Skip to main content
Geosciences LibreTexts

9.7: Langmuir Circulation

  • Page ID
  • \( \newcommand{\vecs}[1]{\overset { \scriptstyle \rightharpoonup} {\mathbf{#1}} } \)

    \( \newcommand{\vecd}[1]{\overset{-\!-\!\rightharpoonup}{\vphantom{a}\smash {#1}}} \)

    \( \newcommand{\id}{\mathrm{id}}\) \( \newcommand{\Span}{\mathrm{span}}\)

    ( \newcommand{\kernel}{\mathrm{null}\,}\) \( \newcommand{\range}{\mathrm{range}\,}\)

    \( \newcommand{\RealPart}{\mathrm{Re}}\) \( \newcommand{\ImaginaryPart}{\mathrm{Im}}\)

    \( \newcommand{\Argument}{\mathrm{Arg}}\) \( \newcommand{\norm}[1]{\| #1 \|}\)

    \( \newcommand{\inner}[2]{\langle #1, #2 \rangle}\)

    \( \newcommand{\Span}{\mathrm{span}}\)

    \( \newcommand{\id}{\mathrm{id}}\)

    \( \newcommand{\Span}{\mathrm{span}}\)

    \( \newcommand{\kernel}{\mathrm{null}\,}\)

    \( \newcommand{\range}{\mathrm{range}\,}\)

    \( \newcommand{\RealPart}{\mathrm{Re}}\)

    \( \newcommand{\ImaginaryPart}{\mathrm{Im}}\)

    \( \newcommand{\Argument}{\mathrm{Arg}}\)

    \( \newcommand{\norm}[1]{\| #1 \|}\)

    \( \newcommand{\inner}[2]{\langle #1, #2 \rangle}\)

    \( \newcommand{\Span}{\mathrm{span}}\) \( \newcommand{\AA}{\unicode[.8,0]{x212B}}\)

    \( \newcommand{\vectorA}[1]{\vec{#1}}      % arrow\)

    \( \newcommand{\vectorAt}[1]{\vec{\text{#1}}}      % arrow\)

    \( \newcommand{\vectorB}[1]{\overset { \scriptstyle \rightharpoonup} {\mathbf{#1}} } \)

    \( \newcommand{\vectorC}[1]{\textbf{#1}} \)

    \( \newcommand{\vectorD}[1]{\overrightarrow{#1}} \)

    \( \newcommand{\vectorDt}[1]{\overrightarrow{\text{#1}}} \)

    \( \newcommand{\vectE}[1]{\overset{-\!-\!\rightharpoonup}{\vphantom{a}\smash{\mathbf {#1}}}} \)

    \( \newcommand{\vecs}[1]{\overset { \scriptstyle \rightharpoonup} {\mathbf{#1}} } \)

    \( \newcommand{\vecd}[1]{\overset{-\!-\!\rightharpoonup}{\vphantom{a}\smash {#1}}} \)

    One final type of wind-driven surface current occurs on a smaller scale when the winds blow in a consistent direction at relatively high speeds. Underneath these strong winds, water flows in a series of parallel corkscrew patterns called Langmuir cells (Figure \(\PageIndex{1}\) top). Each of the cells may be several meters wide and several meters deep, and adjacent cells rotate in opposite directions. While the overall direction of the corkscrew motion is in the direction of the wind, the rotation of the cells is roughly perpendicular to the wind direction. A divergence zone is created where the surface of the neighboring cells are rotating away from each other, and there is a degree of upwelling between the cells. Where the surface water of neighboring cells is rotating towards each other, a convergent zone is formed, with a region of downwelling between the cells. These alternating regions of divergence and convergence often take debris, foam, or algae floating at the surface and concentrate them along the convergence zones, creating long slicks running parallel to the wind direction (Figure \(\PageIndex{1}\) bottom).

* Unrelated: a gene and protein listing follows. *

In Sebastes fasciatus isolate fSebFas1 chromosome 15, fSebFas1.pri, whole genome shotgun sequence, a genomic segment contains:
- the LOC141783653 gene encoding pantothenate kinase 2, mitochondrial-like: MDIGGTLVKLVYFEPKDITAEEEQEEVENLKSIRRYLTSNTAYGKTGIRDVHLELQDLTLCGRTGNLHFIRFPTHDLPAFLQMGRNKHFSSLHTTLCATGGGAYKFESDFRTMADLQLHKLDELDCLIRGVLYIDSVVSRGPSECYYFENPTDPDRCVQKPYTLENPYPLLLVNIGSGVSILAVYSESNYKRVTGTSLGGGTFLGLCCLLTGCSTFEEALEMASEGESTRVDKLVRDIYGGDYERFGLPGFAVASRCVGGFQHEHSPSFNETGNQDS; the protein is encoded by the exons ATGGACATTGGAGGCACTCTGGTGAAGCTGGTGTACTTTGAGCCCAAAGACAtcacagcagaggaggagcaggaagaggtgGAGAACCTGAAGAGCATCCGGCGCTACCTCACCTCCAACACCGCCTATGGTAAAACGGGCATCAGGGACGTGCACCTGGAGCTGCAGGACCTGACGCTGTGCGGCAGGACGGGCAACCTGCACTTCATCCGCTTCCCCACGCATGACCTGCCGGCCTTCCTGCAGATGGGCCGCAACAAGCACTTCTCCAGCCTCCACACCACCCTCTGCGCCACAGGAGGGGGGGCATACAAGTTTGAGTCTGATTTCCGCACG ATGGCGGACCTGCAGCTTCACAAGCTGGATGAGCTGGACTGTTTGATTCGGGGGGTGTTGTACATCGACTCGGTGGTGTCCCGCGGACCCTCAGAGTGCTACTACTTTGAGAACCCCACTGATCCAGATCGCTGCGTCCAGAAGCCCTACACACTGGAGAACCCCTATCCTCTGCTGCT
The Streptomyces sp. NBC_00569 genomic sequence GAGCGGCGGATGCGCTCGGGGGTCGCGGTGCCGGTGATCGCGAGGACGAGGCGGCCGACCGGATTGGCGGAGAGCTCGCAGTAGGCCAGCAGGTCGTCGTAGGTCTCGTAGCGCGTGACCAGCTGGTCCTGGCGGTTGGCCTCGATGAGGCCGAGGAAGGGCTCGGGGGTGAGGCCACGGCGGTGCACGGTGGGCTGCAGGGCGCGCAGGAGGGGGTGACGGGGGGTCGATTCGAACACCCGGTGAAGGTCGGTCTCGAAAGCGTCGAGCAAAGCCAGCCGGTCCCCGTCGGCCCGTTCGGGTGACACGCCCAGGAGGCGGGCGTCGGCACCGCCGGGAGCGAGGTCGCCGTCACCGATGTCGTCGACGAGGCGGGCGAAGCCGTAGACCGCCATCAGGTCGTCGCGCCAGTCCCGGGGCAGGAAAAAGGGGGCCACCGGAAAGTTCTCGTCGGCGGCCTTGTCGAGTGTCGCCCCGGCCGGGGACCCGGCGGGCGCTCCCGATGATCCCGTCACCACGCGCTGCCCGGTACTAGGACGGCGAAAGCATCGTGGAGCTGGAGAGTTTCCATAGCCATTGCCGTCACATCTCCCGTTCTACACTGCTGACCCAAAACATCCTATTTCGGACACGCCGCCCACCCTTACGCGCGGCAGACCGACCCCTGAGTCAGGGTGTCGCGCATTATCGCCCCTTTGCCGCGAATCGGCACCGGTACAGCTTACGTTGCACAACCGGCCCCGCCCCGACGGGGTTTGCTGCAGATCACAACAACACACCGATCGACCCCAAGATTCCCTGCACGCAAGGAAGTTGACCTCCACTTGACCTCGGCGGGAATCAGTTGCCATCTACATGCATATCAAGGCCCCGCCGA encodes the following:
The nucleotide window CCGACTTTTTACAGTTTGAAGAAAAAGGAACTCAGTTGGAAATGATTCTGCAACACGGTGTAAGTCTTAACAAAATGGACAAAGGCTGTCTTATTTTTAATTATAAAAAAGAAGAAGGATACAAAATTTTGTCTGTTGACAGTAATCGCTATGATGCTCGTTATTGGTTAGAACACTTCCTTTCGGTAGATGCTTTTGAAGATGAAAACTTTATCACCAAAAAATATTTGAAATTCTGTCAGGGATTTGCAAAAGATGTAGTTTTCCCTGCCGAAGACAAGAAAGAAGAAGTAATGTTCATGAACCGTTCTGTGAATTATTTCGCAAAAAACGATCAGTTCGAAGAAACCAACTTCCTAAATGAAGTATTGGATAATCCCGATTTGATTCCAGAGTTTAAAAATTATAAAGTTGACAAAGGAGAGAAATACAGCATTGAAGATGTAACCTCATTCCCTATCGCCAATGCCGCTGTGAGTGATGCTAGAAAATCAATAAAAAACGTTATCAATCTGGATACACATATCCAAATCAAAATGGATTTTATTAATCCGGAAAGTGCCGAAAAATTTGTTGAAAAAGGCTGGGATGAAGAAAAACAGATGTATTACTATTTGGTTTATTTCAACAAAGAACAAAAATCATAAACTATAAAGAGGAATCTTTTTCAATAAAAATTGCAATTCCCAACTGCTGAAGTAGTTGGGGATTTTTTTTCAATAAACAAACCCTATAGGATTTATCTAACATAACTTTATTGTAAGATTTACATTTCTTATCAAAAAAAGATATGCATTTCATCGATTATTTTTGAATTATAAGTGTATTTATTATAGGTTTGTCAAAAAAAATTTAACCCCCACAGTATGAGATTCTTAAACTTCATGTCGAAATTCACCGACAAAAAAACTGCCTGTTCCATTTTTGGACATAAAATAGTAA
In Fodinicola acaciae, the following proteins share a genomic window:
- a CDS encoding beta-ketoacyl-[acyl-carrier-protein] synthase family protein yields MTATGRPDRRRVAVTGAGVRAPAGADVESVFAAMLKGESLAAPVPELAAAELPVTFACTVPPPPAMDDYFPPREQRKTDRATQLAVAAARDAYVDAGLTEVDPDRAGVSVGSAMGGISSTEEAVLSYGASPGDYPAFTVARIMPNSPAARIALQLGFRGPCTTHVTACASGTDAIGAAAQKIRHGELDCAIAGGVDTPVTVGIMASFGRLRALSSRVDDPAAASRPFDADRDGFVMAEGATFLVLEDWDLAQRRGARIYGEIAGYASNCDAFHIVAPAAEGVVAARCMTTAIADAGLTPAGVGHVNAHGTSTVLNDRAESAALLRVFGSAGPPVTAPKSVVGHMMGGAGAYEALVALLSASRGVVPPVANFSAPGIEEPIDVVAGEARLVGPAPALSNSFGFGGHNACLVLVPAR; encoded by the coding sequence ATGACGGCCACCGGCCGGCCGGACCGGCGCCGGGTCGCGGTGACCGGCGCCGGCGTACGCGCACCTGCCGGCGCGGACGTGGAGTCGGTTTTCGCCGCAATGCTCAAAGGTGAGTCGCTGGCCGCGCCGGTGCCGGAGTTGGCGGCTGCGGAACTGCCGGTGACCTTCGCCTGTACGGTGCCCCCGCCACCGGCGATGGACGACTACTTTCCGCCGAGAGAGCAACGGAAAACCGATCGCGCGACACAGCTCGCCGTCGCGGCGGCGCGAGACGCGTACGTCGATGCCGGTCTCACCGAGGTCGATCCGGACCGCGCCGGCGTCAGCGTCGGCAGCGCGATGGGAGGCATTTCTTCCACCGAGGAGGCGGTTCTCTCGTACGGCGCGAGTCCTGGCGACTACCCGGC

Figure \(\PageIndex{1}\) (Top) Langmuir cells created by strong, sustained winds (gray arrows). Dark blue arrows show the movement of surface water as a result of the cells, producing downwelling convergence zones where floating material can accumulate (gray shading), and upwelling divergence zones. (Bottom) Parallel patterns of accumulated foam and debris indicating Langmuir circulation (Top: PW; Bottom: Photo By Mmelugin (Own work) [CC BY-SA 3.0 or GFDL (], via Wikimedia Commons).

    This page titled 9.7: Langmuir Circulation is shared under a CC BY 4.0 license and was authored, remixed, and/or curated by Paul Webb via source content that was edited to the style and standards of the LibreTexts platform; a detailed edit history is available upon request.